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Clinton Campaign Lawyer Indicted In Durham Investigation

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OPINION: This article contains commentary which reflects the author's opinion


Special Counsel John Durham has indicted a prominent lawyer who worked for the Democratic National Committee and Hillary Clinton’s 2016 presidential campaign.

Michael Sussmann was indicted for allegedly lying to FBI lawyer James Baker during a 2016 meeting about who he was representing when he gave information about Donald Trump and Russia to the bureau.

“Michael Sussmann, a partner with Perkins Coie who also represented the Democratic National Committee in connection with Russia’s hack of the organization, is accused of making false statements during a Sept. 19, 2016 meeting with former FBI General Counsel James Baker,” Reuters reported. “This marks the second criminal case Durham has filed so far since former Attorney General William Barr tapped him in 2019 to investigate U.S. officials who probed the Trump-Russia contacts.”

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At this meeting, Sussman reportedly relayed to the FBI the discredited theory that the Trump Organization was communicating with Alfa Bank.

“Any indictment of the lawyer — Michael Sussmann, a former federal prosecutor and now a partner at the Perkins Coie law firm, and who represented the Democratic National Committee on issues related to Russia’s 2016 hacking of its servers — is likely to attract significant political attention, the New York Times reported.

The NYT states: “Mr. Baker, the former F.B.I. lawyer, is said to have told investigators that he recalled Mr. Sussmann saying that he was not meeting him on behalf of any client.”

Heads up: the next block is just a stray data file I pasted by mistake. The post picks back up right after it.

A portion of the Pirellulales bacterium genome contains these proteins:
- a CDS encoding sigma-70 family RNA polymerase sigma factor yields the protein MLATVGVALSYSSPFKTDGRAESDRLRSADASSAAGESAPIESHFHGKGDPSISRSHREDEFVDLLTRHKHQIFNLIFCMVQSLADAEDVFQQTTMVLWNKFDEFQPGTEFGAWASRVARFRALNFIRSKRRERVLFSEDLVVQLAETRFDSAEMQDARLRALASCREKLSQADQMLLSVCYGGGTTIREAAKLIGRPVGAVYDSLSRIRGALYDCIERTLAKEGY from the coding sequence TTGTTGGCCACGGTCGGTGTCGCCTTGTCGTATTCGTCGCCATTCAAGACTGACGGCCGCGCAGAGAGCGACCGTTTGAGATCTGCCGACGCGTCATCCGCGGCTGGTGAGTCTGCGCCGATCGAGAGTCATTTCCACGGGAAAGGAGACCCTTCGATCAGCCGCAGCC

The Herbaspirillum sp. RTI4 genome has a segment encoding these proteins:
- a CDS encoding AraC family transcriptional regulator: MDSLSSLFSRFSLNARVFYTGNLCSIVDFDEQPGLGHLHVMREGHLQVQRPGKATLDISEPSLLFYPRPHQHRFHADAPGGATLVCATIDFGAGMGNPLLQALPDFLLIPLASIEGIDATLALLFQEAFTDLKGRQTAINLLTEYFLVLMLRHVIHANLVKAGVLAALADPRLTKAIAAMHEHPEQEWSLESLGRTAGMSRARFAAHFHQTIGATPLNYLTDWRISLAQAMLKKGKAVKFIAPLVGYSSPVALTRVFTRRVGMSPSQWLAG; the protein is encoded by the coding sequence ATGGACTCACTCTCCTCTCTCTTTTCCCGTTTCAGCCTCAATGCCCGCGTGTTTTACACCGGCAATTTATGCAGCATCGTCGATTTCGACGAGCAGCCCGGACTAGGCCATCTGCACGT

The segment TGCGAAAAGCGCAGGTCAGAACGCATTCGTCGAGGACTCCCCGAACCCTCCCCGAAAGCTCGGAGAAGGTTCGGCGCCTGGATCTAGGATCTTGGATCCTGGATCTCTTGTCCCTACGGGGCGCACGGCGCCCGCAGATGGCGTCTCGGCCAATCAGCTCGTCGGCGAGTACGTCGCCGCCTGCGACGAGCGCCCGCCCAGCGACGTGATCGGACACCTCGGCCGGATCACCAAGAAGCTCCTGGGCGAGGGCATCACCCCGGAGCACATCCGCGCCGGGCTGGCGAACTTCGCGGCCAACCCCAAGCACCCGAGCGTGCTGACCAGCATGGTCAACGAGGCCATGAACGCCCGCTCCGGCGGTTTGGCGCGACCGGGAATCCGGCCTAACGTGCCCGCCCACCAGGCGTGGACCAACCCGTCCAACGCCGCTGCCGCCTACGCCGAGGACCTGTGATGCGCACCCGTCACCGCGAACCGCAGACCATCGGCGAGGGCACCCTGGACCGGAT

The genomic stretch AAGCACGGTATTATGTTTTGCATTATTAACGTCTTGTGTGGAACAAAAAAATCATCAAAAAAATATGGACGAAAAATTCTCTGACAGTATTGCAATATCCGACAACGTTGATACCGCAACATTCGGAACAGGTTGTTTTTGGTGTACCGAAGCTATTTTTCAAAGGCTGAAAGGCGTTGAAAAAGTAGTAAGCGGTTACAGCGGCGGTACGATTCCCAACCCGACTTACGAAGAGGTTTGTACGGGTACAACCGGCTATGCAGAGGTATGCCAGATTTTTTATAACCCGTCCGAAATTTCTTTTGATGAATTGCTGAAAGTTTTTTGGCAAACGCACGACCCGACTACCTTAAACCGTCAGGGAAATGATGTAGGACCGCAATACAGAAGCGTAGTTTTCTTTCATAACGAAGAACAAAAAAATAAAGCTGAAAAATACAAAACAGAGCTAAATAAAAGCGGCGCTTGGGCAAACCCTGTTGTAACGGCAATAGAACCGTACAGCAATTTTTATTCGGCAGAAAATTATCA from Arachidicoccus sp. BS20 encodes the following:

Sussman told a different story with his testimony to Congress and his own billing records.

Sussman’s lawyers have even acknowledged “they expected him to be indicted.”

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Back in 2020, Durham impaneled a grand jury relating to the false Alfa Bank/Trump Organization story.

The NYT reported:

The accusation against Mr. Sussmann focuses on a meeting he had on Sept. 19, 2016, with James A. Baker, who was the F.B.I.’s top lawyer at the time, according to the people familiar with the matter. They spoke on condition of anonymity.

Because of a five-year statute of limitations for such cases, Mr. Durham has a deadline of this weekend to bring a charge overactivity from that date.

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At the meeting, Mr. Sussmann relayed data and analysis from cybersecurity researchers who thought that odd internet data might be evidence of a covert communications channel between computer servers associated with the Trump Organization and with Alfa Bank, a Kremlin-linked Russian financial institution.

The report added:

But Mr. Durham did apparently find an inconsistency: Mr. Baker, the former F.B.I. lawyer, is said to have told investigators that he recalled Mr. Sussmann saying that he was not meeting him on behalf of any client. But in a deposition before Congress in 2017, Mr. Sussmann testified that he sought the meeting on behalf of an unnamed client who was a cybersecurity expert and had helped analyze the data.

Moreover, internal billing records Mr. Durham is said to have obtained from Perkins Coie are said to show that when Mr. Sussmann logged certain hours as working on the Alfa Bank matter — though not the meeting with Mr. Baker — he billed the time to Mrs. Clinton’s 2016 campaign.

Durham is presenting evidence to a grand jury regarding his investigation into the origins of the Trump-Russia investigation.

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Durham’s final report is expected to be completed in the coming months.

Republican Rep. Devin Nunes, the ranking member of the House Intelligence Committee, argued a month ago that he expects Durham to release a “damaging report” on the FBI’s failed investigation into Donald Trump’s alleged ties with Russia.

Nunes asserted at the time that prison sentences could fall on a number of former senior Obama officials.

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